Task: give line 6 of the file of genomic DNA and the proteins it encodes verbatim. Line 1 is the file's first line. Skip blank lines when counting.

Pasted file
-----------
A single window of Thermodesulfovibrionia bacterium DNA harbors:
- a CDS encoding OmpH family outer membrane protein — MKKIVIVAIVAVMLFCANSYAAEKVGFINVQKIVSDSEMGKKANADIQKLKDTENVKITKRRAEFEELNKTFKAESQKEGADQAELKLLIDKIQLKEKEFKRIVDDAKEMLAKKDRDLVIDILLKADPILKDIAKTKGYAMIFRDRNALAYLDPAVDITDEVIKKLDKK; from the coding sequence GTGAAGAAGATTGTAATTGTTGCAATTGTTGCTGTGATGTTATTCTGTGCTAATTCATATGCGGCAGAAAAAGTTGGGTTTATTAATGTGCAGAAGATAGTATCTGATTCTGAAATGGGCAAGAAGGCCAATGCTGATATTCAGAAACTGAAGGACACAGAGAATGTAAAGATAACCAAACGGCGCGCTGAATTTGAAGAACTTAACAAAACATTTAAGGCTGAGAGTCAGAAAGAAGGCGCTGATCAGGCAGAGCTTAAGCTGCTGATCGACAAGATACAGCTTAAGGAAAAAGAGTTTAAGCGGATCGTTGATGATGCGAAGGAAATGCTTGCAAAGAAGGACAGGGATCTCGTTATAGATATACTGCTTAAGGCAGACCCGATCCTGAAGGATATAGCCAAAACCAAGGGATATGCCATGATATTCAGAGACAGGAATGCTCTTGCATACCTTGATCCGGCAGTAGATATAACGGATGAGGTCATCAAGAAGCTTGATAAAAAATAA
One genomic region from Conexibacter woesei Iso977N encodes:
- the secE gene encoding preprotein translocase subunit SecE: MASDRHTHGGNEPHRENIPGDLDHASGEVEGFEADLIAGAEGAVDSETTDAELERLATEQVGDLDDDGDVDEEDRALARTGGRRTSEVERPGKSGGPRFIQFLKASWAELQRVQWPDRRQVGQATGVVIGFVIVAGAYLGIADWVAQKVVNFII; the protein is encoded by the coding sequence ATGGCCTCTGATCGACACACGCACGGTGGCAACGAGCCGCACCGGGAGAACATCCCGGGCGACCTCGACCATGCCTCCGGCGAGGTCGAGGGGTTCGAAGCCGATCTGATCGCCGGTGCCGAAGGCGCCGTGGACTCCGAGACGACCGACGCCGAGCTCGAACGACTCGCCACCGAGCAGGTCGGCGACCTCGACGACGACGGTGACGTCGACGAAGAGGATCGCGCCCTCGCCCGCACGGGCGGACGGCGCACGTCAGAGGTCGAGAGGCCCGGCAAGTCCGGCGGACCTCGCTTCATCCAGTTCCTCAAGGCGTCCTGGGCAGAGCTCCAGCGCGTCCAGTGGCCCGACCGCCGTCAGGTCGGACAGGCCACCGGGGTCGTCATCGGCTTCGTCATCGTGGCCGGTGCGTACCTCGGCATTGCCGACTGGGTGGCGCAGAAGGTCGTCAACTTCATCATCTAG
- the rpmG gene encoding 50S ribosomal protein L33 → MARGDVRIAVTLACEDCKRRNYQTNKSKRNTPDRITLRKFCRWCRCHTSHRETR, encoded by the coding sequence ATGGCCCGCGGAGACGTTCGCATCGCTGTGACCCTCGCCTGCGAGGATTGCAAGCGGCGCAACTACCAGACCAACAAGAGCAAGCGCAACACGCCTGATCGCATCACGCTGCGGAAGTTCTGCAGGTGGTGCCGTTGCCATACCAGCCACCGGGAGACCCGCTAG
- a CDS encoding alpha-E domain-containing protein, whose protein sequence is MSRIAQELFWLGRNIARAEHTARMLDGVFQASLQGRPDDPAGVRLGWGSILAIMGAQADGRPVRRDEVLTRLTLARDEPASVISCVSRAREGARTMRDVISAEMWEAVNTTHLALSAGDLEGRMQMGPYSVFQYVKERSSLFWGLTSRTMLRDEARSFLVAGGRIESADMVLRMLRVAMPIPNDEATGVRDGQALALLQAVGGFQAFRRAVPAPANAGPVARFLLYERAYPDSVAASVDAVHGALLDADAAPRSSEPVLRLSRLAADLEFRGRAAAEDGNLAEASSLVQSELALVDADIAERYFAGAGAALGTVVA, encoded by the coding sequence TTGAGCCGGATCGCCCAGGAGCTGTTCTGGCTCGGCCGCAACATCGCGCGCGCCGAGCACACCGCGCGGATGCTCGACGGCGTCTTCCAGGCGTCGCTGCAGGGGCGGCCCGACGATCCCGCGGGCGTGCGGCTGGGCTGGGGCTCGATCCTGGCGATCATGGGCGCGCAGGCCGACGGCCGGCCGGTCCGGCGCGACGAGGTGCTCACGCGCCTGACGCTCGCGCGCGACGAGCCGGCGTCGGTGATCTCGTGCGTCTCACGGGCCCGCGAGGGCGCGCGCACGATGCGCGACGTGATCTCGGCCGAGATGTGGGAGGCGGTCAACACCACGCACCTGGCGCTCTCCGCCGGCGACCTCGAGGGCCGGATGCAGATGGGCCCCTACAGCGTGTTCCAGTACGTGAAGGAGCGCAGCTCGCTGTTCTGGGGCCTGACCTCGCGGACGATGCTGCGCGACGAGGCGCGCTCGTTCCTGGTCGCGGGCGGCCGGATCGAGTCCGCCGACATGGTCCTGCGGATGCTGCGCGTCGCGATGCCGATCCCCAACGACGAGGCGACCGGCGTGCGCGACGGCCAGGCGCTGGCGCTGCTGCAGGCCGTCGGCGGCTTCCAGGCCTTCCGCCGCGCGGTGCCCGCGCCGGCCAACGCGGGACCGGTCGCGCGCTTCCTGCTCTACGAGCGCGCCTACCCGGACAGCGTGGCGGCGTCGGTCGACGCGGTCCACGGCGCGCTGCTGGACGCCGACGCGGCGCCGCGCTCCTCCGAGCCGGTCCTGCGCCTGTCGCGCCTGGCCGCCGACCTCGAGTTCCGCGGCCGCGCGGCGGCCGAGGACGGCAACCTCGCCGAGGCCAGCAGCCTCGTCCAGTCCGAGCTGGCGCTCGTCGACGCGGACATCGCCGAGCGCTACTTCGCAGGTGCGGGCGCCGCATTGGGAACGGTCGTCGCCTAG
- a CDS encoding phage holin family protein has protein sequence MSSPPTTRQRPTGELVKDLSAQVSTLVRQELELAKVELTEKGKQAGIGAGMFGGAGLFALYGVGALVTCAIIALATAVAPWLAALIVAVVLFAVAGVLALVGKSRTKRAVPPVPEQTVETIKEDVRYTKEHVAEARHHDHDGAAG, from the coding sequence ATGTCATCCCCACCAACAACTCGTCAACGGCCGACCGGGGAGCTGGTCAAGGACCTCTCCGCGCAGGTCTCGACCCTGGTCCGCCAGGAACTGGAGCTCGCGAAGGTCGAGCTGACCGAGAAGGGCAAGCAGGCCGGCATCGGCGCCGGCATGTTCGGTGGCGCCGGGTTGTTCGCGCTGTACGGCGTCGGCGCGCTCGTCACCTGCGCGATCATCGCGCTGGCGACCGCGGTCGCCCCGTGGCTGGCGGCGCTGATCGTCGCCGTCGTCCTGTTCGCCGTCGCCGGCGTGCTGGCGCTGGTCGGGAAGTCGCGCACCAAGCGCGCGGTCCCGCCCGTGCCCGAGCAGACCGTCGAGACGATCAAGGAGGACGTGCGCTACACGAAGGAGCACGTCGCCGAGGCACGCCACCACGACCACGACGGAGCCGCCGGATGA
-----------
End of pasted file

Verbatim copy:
- a CDS encoding alpha-E domain-containing protein, whose protein sequence is MSRIAQELFWLGRNIARAEHTARMLDGVFQASLQGRPDDPAGVRLGWGSILAIMGAQADGRPVRRDEVLTRLTLARDEPASVISCVSRAREGARTMRDVISAEMWEAVNTTHLALSAGDLEGRMQMGPYSVFQYVKERSSLFWGLTSRTMLRDEARSFLVAGGRIESADMVLRMLRVAMPIPNDEATGVRDGQALALLQAVGGFQAFRRAVPAPANAGPVARFLLYERAYPDSVAASVDAVHGALLDADAAPRSSEPVLRLSRLAADLEFRGRAAAEDGNLAEASSLVQSELALVDADIAERYFAGAGAALGTVVA, encoded by the coding sequence TTGAGCCGGATCGCCCAGGAGCTGTTCTGGCTCGGCCGCAACATCGCGCGCGCCGAGCACACCGCGCGGATGCTCGACGGCGTCTTCCAGGCGTCGCTGCAGGGGCGGCCCGACGATCCCGCGGGCGTGCGGCTGGGCTGGGGCTCGATCCTGGCGATCATGGGCGCGCAGGCCGACGGCCGGCCGGTCCGGCGCGACGAGGTGCTCACGCGCCTGACGCTCGCGCGCGACGAGCCGGCGTCGGTGATCTCGTGCGTCTCACGGGCCCGCGAGGGCGCGCGCACGATGCGCGACGTGATCTCGGCCGAGATGTGGGAGGCGGTCAACACCACGCACCTGGCGCTCTCCGCCGGCGACCTCGAGGGCCGGATGCAGATGGGCCCCTACAGCGTGTTCCAGTACGTGAAGGAGCGCAGCTCGCTGTTCTGGGGCCTGACCTCGCGGACGATGCTGCGCGACGAGGCGCGCTCGTTCCTGGTCGCGGGCGGCCGGATCGAGTCCGCCGACATGGTCCTGCGGATGCTGCGCGTCGCGATGCCGATCCCCAACGACGAGGCGACCGGCGTGCGCGACGGCCAGGCGCTGGCGCTGCTGCAGGCCGTCGGCGGCTTCCAGGCCTTCCGCCGCGCGGTGCCCGCGCCGGCCAACGCGGGACCGGTCGCGCGCTTCCTGCTCTACGAGCGCGCCTACCCGGACAGCGTGGCGGCGTCGGTCGACGCGGTCCACGGCGCGCTGCTGGACGCCGACGCGGCGCCGCGCTCCTCCGAGCCGGTCCTGCGCCTGTCGCGCCTGGCCGCCGACCTCGAGTTCCGCGGCCGCGCGGCGGCCGAGGACGGCAACCTCGCCGAGGCCAGCAGCCTCGTCCAGTCCGAGCTGGCGCTCGTCGACGCGGACATCGCCGAGCGCTACTTCGCAGGTGCGGGCGCCGCATTGGGAACGGTCGTCGCCTAG